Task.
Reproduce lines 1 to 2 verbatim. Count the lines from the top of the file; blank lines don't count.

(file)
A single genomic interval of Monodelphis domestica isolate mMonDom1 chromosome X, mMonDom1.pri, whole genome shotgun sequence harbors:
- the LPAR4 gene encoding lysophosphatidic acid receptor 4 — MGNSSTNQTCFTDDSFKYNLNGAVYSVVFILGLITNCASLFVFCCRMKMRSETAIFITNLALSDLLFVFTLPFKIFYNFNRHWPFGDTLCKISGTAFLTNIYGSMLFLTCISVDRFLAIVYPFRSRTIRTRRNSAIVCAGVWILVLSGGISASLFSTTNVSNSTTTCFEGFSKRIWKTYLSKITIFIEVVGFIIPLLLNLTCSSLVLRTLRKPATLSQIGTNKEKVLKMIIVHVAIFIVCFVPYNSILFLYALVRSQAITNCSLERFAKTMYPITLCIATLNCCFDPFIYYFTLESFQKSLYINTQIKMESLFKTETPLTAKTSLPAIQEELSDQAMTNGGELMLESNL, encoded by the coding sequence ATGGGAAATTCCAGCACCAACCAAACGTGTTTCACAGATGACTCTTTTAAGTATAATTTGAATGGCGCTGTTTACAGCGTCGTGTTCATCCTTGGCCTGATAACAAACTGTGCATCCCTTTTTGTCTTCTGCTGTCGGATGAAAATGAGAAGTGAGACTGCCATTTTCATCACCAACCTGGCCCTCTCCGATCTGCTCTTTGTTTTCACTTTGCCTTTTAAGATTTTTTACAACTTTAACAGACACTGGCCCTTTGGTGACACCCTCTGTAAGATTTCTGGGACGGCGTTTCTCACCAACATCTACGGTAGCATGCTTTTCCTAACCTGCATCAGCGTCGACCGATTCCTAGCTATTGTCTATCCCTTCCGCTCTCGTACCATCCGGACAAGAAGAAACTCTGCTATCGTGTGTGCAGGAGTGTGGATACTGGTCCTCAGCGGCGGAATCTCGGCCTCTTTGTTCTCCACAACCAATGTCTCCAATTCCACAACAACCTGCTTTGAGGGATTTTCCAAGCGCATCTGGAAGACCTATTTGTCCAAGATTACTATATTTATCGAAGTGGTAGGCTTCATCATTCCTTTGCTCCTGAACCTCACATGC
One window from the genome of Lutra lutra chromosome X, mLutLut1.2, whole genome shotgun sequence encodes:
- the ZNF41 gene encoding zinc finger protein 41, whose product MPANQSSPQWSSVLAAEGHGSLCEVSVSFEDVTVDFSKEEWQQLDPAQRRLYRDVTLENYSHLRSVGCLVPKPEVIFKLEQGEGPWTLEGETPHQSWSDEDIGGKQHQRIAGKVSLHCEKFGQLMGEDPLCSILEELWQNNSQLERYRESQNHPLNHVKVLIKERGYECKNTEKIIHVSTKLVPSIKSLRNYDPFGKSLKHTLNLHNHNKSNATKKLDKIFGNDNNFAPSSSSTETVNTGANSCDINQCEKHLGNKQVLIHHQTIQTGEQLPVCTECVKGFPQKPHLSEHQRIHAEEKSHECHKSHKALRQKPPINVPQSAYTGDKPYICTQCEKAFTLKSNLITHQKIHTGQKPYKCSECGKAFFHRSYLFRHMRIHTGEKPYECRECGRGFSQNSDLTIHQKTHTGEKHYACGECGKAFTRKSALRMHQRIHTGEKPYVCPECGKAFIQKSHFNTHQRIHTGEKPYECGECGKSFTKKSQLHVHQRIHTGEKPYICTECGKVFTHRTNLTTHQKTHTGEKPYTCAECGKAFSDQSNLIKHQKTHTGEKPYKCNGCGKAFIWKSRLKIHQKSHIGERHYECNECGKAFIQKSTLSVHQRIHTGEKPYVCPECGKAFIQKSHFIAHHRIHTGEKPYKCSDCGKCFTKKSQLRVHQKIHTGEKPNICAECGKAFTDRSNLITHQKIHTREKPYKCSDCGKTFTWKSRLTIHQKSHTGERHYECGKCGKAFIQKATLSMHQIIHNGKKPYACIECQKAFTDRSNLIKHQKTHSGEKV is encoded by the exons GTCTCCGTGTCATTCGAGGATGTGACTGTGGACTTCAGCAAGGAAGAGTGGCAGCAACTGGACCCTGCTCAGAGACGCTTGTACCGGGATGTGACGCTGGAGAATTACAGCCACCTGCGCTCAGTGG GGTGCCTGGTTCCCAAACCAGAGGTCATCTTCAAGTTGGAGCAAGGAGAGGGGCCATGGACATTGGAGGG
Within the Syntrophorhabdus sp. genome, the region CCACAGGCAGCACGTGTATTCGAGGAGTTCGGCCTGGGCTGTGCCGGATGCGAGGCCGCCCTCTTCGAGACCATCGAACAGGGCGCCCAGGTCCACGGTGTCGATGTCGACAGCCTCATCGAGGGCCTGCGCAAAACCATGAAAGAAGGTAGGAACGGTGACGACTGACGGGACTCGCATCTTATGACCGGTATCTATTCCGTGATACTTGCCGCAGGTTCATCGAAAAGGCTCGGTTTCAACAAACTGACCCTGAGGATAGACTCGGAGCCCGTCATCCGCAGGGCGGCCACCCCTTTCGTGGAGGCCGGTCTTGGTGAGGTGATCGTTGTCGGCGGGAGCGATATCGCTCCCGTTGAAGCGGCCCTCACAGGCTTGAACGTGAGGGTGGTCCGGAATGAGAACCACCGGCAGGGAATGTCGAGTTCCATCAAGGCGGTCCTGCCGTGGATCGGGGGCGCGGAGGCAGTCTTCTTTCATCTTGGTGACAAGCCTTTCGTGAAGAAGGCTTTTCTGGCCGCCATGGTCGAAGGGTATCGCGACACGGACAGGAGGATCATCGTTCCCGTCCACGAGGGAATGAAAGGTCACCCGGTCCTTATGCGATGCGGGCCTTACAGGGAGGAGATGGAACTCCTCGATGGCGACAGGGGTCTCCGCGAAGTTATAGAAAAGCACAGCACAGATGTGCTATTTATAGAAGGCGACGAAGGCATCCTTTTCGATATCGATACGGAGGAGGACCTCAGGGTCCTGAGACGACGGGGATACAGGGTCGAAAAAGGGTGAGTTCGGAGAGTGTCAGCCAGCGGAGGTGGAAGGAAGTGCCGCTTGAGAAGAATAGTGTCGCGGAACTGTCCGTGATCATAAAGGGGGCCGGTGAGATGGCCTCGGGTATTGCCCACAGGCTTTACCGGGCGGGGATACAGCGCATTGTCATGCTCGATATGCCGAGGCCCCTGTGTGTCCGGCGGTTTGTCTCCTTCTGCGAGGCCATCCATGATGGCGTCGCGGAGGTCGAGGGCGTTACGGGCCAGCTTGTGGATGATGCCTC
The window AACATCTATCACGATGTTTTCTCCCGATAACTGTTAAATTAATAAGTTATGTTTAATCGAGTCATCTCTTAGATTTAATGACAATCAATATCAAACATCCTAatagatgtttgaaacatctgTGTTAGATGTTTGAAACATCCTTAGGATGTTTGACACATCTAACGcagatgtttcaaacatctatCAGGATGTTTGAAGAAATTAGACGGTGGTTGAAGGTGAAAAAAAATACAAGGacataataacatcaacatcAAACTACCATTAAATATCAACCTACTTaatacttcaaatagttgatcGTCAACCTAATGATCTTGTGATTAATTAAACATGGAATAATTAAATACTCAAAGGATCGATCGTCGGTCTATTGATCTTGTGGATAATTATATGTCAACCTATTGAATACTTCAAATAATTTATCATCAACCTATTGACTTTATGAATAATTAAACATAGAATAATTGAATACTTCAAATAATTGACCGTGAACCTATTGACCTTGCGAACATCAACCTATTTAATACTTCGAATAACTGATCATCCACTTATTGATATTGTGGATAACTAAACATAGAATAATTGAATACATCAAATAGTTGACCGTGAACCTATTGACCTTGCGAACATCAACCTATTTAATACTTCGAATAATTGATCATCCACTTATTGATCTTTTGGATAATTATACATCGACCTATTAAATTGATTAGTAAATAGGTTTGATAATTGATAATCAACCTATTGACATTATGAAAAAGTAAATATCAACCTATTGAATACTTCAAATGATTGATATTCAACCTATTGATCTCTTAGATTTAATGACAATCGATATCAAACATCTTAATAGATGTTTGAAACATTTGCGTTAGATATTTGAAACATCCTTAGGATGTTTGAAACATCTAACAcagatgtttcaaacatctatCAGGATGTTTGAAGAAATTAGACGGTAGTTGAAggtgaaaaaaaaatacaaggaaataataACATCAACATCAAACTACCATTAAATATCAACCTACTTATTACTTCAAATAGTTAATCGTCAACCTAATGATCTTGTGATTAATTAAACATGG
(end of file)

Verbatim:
A single genomic interval of Monodelphis domestica isolate mMonDom1 chromosome X, mMonDom1.pri, whole genome shotgun sequence harbors:
- the LPAR4 gene encoding lysophosphatidic acid receptor 4 — MGNSSTNQTCFTDDSFKYNLNGAVYSVVFILGLITNCASLFVFCCRMKMRSETAIFITNLALSDLLFVFTLPFKIFYNFNRHWPFGDTLCKISGTAFLTNIYGSMLFLTCISVDRFLAIVYPFRSRTIRTRRNSAIVCAGVWILVLSGGISASLFSTTNVSNSTTTCFEGFSKRIWKTYLSKITIFIEVVGFIIPLLLNLTCSSLVLRTLRKPATLSQIGTNKEKVLKMIIVHVAIFIVCFVPYNSILFLYALVRSQAITNCSLERFAKTMYPITLCIATLNCCFDPFIYYFTLESFQKSLYINTQIKMESLFKTETPLTAKTSLPAIQEELSDQAMTNGGELMLESNL, encoded by the coding sequence ATGGGAAATTCCAGCACCAACCAAACGTGTTTCACAGATGACTCTTTTAAGTATAATTTGAATGGCGCTGTTTACAGCGTCGTGTTCATCCTTGGCCTGATAACAAACTGTGCATCCCTTTTTGTCTTCTGCTGTCGGATGAAAATGAGAAGTGAGACTGCCATTTTCATCACCAACCTGGCCCTCTCCGATCTGCTCTTTGTTTTCACTTTGCCTTTTAAGATTTTTTACAACTTTAACAGACACTGGCCCTTTGGTGACACCCTCTGTAAGATTTCTGGGACGGCGTTTCTCACCAACATCTACGGTAGCATGCTTTTCCTAACCTGCATCAGCGTCGACCGATTCCTAGCTATTGTCTATCCCTTCCGCTCTCGTACCATCCGGACAAGAAGAAACTCTGCTATCGTGTGTGCAGGAGTGTGGATACTGGTCCTCAGCGGCGGAATCTCGGCCTCTTTGTTCTCCACAACCAATGTCTCCAATTCCACAACAACCTGCTTTGAGGGATTTTCCAAGCGCATCTGGAAGACCTATTTGTCCAAGATTACTATATTTATCGAAGTGGTAGGCTTCATCATTCCTTTGCTCCTGAACCTCACATGC